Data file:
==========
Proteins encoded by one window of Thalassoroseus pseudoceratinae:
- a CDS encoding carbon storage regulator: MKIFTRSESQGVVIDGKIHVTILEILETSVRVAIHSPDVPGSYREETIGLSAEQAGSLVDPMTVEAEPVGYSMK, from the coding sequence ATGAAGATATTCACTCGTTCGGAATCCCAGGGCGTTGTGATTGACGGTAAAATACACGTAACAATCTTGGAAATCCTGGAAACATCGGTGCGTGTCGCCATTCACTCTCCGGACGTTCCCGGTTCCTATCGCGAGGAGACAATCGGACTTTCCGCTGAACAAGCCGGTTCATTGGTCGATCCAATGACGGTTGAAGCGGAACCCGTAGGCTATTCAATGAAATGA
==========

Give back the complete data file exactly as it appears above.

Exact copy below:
Proteins encoded by one window of Thalassoroseus pseudoceratinae:
- a CDS encoding carbon storage regulator: MKIFTRSESQGVVIDGKIHVTILEILETSVRVAIHSPDVPGSYREETIGLSAEQAGSLVDPMTVEAEPVGYSMK, from the coding sequence ATGAAGATATTCACTCGTTCGGAATCCCAGGGCGTTGTGATTGACGGTAAAATACACGTAACAATCTTGGAAATCCTGGAAACATCGGTGCGTGTCGCCATTCACTCTCCGGACGTTCCCGGTTCCTATCGCGAGGAGACAATCGGACTTTCCGCTGAACAAGCCGGTTCATTGGTCGATCCAATGACGGTTGAAGCGGAACCCGTAGGCTATTCAATGAAATGA